A great man is one who collects knowledge the way a bee collects honey and uses it to help people overcome the difficulties they endure - hunger, ignorance and disease!
- Nikola Tesla

Remember, remember always, that all of us, and you and I especially, are descended from immigrants and revolutionists.
- Franklin Roosevelt

While their territory has been devastated and their homes despoiled, the spirit of the Serbian people has not been broken.
- Woodrow Wilson

High Energy Fuel and Explosive

Number of publications: US3066139 A
Type of Publication: Approved
Release date: 27 nov. 1962
Filing: 18 Mar 1958
Priority date: 18 Mar 1958
The inventors: Zhivadinovich Milka Radoicich, Zhivadinovich Radivoje
The original patent holder: Zhivadinovich Milka Radoicich, Zhivadinovich Radivoje

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People Directory

Milan Vukčević

Milan Radoje Vukcevich (Milan R. Vukčević) (March 11, 1937 – May 10, 2003) was a Yugoslav scientist, chess International Master, Grandmaster chess problem composer, and writer.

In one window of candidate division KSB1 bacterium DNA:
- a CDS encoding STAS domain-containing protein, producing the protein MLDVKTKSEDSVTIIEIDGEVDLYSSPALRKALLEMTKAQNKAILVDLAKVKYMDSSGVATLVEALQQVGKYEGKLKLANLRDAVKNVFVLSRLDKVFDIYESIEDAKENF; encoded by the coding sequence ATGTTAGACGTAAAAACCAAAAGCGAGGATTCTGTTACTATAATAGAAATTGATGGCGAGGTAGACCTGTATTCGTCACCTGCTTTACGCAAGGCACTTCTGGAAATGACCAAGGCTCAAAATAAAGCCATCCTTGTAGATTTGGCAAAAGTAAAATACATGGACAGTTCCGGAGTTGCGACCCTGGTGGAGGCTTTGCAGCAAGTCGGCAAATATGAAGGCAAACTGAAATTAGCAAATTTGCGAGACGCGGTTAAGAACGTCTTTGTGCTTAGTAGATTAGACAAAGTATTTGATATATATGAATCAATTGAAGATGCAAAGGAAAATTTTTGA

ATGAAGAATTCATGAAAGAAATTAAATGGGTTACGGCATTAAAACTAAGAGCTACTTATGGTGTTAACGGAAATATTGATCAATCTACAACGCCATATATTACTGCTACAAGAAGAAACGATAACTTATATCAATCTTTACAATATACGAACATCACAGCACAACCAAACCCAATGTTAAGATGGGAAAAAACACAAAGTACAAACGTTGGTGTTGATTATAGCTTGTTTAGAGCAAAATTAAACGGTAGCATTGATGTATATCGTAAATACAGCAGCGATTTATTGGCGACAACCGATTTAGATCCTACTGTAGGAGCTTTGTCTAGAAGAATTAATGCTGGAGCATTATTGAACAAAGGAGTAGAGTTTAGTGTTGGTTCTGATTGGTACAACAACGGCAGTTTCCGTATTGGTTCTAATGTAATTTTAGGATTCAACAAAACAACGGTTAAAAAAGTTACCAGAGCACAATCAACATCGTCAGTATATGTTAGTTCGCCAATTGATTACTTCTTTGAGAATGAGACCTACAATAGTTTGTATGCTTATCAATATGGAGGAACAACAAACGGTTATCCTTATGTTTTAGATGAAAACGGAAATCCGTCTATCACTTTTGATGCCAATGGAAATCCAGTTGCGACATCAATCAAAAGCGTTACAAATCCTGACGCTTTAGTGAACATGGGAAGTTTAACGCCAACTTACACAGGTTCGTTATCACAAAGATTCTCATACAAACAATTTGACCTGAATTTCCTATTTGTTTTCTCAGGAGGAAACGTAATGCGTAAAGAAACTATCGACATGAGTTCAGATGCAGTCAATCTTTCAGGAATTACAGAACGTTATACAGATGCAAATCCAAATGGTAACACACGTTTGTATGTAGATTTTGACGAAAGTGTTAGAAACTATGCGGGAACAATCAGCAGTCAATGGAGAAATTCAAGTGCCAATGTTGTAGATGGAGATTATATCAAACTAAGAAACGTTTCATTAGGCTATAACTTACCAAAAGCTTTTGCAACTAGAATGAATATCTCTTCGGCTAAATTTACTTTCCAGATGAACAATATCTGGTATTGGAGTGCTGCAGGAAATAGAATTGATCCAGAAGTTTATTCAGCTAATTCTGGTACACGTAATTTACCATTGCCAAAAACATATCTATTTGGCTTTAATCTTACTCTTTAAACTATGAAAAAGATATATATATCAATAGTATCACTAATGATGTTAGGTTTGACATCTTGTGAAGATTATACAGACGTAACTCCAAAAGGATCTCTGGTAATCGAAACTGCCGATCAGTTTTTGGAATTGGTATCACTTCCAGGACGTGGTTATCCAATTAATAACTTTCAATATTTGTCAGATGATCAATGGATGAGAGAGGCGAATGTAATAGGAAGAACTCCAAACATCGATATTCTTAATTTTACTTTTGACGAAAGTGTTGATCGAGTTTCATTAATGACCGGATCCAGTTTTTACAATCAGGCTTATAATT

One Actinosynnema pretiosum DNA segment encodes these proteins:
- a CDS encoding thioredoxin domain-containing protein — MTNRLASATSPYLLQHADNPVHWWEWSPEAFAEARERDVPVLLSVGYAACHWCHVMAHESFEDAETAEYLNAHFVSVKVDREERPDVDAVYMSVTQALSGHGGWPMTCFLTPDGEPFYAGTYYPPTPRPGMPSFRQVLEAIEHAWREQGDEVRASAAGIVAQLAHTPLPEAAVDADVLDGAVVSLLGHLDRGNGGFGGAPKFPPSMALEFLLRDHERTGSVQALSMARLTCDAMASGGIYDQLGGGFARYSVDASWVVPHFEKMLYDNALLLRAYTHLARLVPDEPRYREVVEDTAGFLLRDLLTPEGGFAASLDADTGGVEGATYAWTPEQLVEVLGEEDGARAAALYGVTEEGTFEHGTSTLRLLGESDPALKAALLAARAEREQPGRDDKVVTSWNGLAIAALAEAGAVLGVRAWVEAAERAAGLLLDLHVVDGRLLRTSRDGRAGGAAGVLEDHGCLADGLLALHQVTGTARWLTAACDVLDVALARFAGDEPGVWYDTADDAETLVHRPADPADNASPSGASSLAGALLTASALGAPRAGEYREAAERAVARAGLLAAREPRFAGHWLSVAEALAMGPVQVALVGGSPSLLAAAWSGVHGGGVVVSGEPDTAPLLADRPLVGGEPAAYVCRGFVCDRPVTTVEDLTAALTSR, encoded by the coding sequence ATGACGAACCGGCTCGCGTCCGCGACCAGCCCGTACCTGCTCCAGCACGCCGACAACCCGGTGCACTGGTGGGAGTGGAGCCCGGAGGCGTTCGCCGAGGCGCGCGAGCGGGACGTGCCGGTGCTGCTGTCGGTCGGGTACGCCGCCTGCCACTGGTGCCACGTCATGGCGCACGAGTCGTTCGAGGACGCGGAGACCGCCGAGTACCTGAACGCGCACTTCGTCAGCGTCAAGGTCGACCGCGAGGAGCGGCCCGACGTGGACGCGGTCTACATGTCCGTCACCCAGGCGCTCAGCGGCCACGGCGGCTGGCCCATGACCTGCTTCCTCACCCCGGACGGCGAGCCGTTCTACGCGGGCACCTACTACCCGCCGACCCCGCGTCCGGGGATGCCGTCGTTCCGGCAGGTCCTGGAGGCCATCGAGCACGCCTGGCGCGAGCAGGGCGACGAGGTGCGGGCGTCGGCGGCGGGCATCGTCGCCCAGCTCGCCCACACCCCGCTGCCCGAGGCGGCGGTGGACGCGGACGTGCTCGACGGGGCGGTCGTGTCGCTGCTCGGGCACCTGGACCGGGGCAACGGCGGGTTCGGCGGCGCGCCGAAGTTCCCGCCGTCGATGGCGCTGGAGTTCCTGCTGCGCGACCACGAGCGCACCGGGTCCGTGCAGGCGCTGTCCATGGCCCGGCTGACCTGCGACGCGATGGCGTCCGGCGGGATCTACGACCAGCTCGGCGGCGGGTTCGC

Vukcevich was born in Belgrade. In 1955 he won the Yugoslav Junior Championship, drawing a six game match with Bent Larsen in the same year. He became a chess International Master in 1958, and in 1960 played for Yugoslavia at the Chess Olympiad in Leipzig and had the second best overall score at the Student Chess Olympiad in Leningrad. In 1963 he moved to the United States, settling in Ohio.

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Publishing

Serbian Americans: History—Culture—Press

by Krinka Vidaković-Petrov, translated from Serbian by Milina Jovanović

Learned, lucid, and deeply perceptive, SERBIAN AMERICANS is an immensely rewarding and readable book, which will give historians invaluable new insights, and general readers exciting new ways to approach the history​ of Serbian printed media. Serbian immigration to the U.S. started dates from the first few decades of 19th c. The first papers were published in San Francisco starting in 1893. During the years of the most intense politicization of the Serbian American community, the Serbian printed media developed quickly with a growing number of daily, weekly, monthly and yearly publications. Newspapers were published in Serbian print shops, while the development of printing presses was a precondition for the growth of publishing in general. Among them were various kinds of books: classical Serbian literature, folksong collections, political pamphlets, works of the earliest Serbian American writers in America (poetry, prose and plays), first translations from English to Serbian, books about Serb immigrants, dictionaries, textbooks, primers, etc.

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